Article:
“The competition is divided into five height classes – 8, 12, 16, 20 and 24 inches, which refer to the height of the jumps in that class. Dogs compete in the class appropriate for their size. At Westminster, each dog will compete in two qualifying rounds – a Standard Agility course and a Jumpers with Weaves course. Scoring for eligibility to the Championship round will be the combined actual running time of both runs, plus any faults (refusal/run-out, wrong course, table fault, failure) and course time faults. Dogs will be placed in order of the lowest combined score within their true AKC jump height. The ten dogs from each height class with the lowest combined scores will move on to the televised Championship round Saturday evening, creating a field of 50 finalists competing for the coveted title of Westminster Kennel Club Masters Agility Champion.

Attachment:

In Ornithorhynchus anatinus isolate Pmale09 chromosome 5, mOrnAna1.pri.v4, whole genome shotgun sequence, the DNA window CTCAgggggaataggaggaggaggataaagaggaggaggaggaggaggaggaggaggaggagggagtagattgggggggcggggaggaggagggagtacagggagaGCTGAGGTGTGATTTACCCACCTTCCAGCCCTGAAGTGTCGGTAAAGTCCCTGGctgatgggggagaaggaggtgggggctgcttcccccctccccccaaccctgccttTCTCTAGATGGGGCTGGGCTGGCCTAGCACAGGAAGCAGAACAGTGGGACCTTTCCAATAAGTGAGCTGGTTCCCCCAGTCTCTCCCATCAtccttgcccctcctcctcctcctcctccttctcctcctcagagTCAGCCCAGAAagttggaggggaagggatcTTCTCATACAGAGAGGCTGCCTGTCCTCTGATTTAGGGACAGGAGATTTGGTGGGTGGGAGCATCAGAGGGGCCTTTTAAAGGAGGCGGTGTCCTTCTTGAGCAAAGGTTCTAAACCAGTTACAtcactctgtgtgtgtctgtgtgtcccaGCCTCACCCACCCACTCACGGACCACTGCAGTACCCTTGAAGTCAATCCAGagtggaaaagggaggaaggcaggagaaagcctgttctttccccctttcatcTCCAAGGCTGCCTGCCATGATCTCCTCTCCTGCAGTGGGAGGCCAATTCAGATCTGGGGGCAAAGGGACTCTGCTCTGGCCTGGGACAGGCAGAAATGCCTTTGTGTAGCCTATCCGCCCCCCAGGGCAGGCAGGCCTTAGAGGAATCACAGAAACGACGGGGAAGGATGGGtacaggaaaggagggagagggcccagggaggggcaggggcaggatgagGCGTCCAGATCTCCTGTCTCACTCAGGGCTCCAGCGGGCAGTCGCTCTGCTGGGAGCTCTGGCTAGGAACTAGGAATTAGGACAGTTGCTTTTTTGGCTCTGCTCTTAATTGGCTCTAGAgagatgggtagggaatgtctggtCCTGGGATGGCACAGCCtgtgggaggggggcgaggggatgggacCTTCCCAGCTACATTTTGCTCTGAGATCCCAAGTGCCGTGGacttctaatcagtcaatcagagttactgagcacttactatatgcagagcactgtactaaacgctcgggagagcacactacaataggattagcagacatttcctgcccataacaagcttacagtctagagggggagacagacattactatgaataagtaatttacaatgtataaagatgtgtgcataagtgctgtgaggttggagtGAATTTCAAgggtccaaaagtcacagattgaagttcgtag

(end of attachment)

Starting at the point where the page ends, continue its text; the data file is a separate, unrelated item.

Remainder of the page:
The championship course will be a hybrid of the qualifying rounds and will be run as a ‘time to beat’ course, where the first dog will set the baseline time for the subsequent competitors.”

The televised finals round will be aired on Sunday, February 14th at 12PM EST on Fox Sports 1. (Watch it with your valentine!) For more information about television coverage, visit the Westminster Kennel Club website here.

This year, Strata has moved down to the Preferred 12″ height class since he is turning 9 this year. I’m eager to see how he fares in this different division. We had such a fun time last year – here’s the compilation video I made with our pictures and video: